I am thankful that my parents raised me with the principles and structure that religion offers young children and I am proud to be continuing that tradition with my children. I do not think Catholicism is right for everyone, but I do think it deserves respect in the same way all religions do. Even within a specific faith, it is not going to be one size fits all, so each individual must find what works for them. Whatever religion or belief system you subscribe to, I only hope that it gives you a sense of purpose and drive to be a better person.
On a lighter note… since my children are still so young, mass is often a struggle of limbs, little voices and pretzel crumbs. I struggle sometimes to hear the prayers that are being said. Here are some of my favorite inappropriate for church child moments:
Meredith regularly announces (loudly) that she is stinky and needs a diaper change. She knows that going to get her diaper changed gets her a break from mass.
Last week, Meredith told everyone in the row behind us that they had eyebrows.
Today in church, she licked my face and spontaneously kissed the little boy in the pew behind us.
Nora got the giggles for no reason at the end of mass and could not stop laughing. We had to leave early.
When Nora was little she threw a teether 4 pews up, where it pegged an unamused older woman in the head.
6 month old Nora one laughed and yelled her way through a solemn funeral, which ultimately lightened the mood, but at the time was completely humiliating.
There are weekly stories, so if you want some Sunday mass entertainment, feel free to join us!
Before you have kids, you have all of these grand plans. Everyone does it. I did it. But, I promise you… no matter how much you plan or how adamant you are that you will stand by your convictions, that you will do things just right from the beginning, you will inevitably lose the battle on more than one occasion.
Take this little cutie for example.
With newborn Nora, I was certain that if I made her baby food and only fed her healthy, natural foods that she would grow up to be a great eater. Reality is that she is a horrible eater, and despite all of my efforts, she regularly wins this battle. It is exhausting, but she would rather go without eating at all most nights than even try something new or different. So, I have to pick and choose when to fight her and when to let it slide. And I often bribe her with chocolate.
I was going to follow all of the recommendations regarding wake time and sleep time from the beginning and create great sleep habits. I tried. She had other plans. She was a horrible napper, we eventually let her cry it out and she gave up naps all together shortly after she turned two. She does sleep well at night, but her bedtime is way past the recommended time frame.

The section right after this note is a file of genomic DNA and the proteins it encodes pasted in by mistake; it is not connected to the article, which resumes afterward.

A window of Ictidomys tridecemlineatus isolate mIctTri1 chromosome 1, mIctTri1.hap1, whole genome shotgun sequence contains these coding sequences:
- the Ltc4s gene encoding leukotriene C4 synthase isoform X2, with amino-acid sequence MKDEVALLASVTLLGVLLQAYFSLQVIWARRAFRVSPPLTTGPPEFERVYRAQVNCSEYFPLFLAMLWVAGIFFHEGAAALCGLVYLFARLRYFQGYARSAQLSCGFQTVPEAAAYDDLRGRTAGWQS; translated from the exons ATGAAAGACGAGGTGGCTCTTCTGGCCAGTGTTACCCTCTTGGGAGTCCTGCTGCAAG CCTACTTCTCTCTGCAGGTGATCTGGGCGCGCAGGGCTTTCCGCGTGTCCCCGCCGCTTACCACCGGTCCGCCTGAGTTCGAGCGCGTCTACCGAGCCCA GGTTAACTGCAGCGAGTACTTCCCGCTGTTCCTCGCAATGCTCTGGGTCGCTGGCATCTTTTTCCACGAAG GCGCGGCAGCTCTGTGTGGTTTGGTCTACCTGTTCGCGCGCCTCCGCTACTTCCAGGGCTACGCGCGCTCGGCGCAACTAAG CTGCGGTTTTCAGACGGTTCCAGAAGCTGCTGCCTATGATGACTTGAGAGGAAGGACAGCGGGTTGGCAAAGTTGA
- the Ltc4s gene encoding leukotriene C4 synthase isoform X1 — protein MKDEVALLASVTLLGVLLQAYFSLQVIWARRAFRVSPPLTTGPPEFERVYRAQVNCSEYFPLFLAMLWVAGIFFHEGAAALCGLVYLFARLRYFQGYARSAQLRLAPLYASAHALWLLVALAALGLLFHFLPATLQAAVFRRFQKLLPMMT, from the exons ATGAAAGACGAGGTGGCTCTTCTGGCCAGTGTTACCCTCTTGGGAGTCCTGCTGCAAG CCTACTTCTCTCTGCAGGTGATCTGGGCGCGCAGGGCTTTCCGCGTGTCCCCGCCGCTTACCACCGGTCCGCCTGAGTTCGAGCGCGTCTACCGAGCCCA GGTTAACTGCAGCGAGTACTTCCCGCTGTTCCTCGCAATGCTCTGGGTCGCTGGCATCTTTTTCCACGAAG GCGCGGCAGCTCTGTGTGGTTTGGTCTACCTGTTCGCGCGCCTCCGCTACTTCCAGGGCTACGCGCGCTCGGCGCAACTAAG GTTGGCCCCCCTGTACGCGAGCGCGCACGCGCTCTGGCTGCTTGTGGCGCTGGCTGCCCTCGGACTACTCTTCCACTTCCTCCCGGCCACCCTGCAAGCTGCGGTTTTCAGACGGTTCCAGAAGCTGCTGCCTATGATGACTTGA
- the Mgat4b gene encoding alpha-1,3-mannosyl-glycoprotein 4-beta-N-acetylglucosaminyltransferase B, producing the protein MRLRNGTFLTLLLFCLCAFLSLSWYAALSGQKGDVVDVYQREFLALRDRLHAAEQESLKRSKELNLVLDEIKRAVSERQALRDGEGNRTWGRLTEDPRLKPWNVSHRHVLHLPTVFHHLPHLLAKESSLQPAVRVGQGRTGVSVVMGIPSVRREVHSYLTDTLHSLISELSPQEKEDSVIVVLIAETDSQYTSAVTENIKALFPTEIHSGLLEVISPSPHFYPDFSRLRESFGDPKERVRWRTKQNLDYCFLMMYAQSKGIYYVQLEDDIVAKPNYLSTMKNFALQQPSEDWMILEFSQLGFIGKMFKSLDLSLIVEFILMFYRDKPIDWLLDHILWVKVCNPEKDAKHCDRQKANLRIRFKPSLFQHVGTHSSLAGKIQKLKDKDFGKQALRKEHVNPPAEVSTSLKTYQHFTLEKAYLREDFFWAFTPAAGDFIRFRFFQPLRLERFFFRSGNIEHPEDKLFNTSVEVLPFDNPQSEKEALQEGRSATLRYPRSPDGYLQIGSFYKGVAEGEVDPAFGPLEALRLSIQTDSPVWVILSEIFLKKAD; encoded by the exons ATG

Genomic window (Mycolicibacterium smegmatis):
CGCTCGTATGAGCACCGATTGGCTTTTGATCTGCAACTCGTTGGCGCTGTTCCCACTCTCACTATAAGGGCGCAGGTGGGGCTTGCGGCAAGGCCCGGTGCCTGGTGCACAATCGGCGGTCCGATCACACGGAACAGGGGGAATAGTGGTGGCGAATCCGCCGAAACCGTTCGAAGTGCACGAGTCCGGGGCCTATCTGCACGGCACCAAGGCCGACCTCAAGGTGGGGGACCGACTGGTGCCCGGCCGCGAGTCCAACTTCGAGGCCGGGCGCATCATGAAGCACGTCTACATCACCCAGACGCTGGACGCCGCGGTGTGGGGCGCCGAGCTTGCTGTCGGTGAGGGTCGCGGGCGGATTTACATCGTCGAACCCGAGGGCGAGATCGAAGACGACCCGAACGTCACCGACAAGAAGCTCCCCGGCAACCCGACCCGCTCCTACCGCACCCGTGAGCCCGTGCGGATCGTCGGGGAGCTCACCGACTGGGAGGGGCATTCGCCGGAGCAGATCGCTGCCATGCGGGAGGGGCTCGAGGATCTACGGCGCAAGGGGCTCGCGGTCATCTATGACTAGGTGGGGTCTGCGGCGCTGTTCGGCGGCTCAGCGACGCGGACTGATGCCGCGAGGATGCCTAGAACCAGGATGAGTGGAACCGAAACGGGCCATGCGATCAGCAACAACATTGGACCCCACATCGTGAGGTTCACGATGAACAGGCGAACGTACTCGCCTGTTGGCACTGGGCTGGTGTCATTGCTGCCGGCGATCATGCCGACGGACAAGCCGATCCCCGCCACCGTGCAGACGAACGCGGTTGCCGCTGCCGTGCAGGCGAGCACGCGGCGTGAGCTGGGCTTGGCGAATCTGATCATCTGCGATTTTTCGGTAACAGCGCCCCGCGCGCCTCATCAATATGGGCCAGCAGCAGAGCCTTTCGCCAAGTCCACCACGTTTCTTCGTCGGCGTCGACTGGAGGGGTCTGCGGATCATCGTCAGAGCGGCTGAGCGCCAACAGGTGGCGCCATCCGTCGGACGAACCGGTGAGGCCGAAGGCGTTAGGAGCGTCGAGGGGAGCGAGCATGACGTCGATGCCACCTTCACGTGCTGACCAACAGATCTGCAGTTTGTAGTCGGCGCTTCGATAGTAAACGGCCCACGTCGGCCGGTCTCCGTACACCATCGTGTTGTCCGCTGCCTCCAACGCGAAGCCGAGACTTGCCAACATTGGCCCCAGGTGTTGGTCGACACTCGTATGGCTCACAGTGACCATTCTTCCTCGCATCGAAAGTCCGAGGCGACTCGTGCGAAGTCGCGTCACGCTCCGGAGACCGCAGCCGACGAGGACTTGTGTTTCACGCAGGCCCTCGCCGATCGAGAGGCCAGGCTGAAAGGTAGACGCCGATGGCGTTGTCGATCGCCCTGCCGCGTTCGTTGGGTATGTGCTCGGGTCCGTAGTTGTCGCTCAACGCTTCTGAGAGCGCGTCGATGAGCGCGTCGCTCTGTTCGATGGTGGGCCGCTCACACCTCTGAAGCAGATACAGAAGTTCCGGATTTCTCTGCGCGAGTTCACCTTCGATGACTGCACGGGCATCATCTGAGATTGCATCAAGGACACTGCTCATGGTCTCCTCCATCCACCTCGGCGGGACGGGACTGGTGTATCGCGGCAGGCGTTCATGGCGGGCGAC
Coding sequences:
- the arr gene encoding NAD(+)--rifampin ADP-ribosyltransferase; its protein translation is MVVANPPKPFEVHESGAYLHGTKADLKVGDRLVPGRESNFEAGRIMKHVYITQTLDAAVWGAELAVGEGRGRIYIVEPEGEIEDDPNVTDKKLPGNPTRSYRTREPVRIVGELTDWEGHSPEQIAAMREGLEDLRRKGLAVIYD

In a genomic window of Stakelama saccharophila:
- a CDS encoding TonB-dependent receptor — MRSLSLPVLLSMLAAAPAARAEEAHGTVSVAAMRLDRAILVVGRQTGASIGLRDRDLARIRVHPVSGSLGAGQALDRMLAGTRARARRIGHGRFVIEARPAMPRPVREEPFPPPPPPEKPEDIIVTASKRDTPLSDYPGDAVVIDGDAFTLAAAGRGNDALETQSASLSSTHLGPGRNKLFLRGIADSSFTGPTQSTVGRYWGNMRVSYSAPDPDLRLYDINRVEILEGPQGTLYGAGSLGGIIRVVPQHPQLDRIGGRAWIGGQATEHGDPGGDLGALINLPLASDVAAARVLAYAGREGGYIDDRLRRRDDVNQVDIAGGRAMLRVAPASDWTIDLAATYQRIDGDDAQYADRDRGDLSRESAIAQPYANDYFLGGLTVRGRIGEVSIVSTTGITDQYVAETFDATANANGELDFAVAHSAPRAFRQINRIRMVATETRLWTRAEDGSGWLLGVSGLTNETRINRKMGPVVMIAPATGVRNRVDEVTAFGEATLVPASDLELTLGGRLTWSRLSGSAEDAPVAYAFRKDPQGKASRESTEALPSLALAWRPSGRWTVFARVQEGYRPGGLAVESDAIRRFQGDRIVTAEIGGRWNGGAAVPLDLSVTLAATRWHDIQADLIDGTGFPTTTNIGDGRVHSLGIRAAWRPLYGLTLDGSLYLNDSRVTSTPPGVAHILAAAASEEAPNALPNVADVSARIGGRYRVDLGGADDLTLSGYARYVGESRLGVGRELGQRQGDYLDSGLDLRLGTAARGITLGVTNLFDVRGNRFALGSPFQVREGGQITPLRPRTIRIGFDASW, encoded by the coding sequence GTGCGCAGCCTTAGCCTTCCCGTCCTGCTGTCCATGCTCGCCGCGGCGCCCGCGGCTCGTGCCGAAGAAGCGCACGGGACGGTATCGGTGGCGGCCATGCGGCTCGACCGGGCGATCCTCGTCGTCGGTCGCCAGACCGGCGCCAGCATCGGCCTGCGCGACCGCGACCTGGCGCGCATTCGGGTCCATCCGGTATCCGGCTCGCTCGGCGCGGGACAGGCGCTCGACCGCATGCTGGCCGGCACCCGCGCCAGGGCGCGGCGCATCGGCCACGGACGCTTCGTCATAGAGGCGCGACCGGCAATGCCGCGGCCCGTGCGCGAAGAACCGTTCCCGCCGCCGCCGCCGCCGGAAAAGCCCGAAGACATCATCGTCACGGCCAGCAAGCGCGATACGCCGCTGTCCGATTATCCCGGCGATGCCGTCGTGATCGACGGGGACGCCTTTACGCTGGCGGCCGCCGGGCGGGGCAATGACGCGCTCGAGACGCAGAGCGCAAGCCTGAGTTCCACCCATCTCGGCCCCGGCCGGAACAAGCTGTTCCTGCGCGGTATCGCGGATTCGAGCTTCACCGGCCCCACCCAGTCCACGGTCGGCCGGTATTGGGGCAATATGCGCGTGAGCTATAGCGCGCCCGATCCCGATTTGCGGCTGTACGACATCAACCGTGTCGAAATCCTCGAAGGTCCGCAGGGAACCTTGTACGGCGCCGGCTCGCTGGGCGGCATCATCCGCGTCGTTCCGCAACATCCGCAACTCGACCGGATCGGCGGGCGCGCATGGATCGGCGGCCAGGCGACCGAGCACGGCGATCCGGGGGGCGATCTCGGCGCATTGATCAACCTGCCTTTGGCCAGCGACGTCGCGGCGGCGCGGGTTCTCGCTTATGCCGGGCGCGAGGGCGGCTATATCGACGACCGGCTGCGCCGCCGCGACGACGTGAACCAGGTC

I was going to baby wear. She hated it. I swore she was not going to watch TV until she was two. Her father introduced her to Dora. I was going to have babysitters on a regular basis. Instead, I am too tired and it’s easier to stay in. I am sure there is more that I am forgetting.
But despite all of my derailed intentions with Nora, I still found myself setting goals when Meredith was born.
With newborn Meredith, I was going to try to not use a pacifier at all. Note there is one in her hospital bassinet, so obviously I gave that idea up quickly. And when she forced my tired hand on that one, I swore I would get rid of it before she was one year old because I wished I had done that with Nora. We finally pitched them a few weeks ago at almost 28 months of age, which is in fact later than we pitched them with Nora.
I was going to have my girls share a room as soon as possible after Meredith was born and just handle any hiccups that arose from that. Instead, Meredith’s crib was in my room until she was well over a year old and we finally moved into a house where they could have their own rooms.
Other things I swore to before I had kids:
I would never drive one of those car carts at the grocery store. (We use one almost every time now… and I do hate every minute of it.)
I would not have an Elf on the Shelf. (His name is Chocolate.)
I would not let my kids watch more than an hour of TV a day. (I still try to keep this limited, but there are many days that I fail.)
I was not going to buy clothing with commercialized cartoon characters on them. (Nora has a Disney princess bathing suit and several Dora shirts.)
My kids were going to watch wholesome television, such as Sesame Street and Disney movies. (Their favorites are Dora, Diego, Peppa Pig, and the Barbie movies. Although, I will say I have stuck to my guns about no Spongebob.)
This list is not complete and as the years go on, I am sure I will add more and more to it. I think the lesson is that as a parent, you will have good intentions, but you will inevitably fall prey to reality and the unexpected influences of your children’s personalities and desires. You can not know how things will play out, despite what you think or feel before it all happens. This doesn’t mean that you have failed. It just means that you were naive.
And for those who do not yet have children… never say never.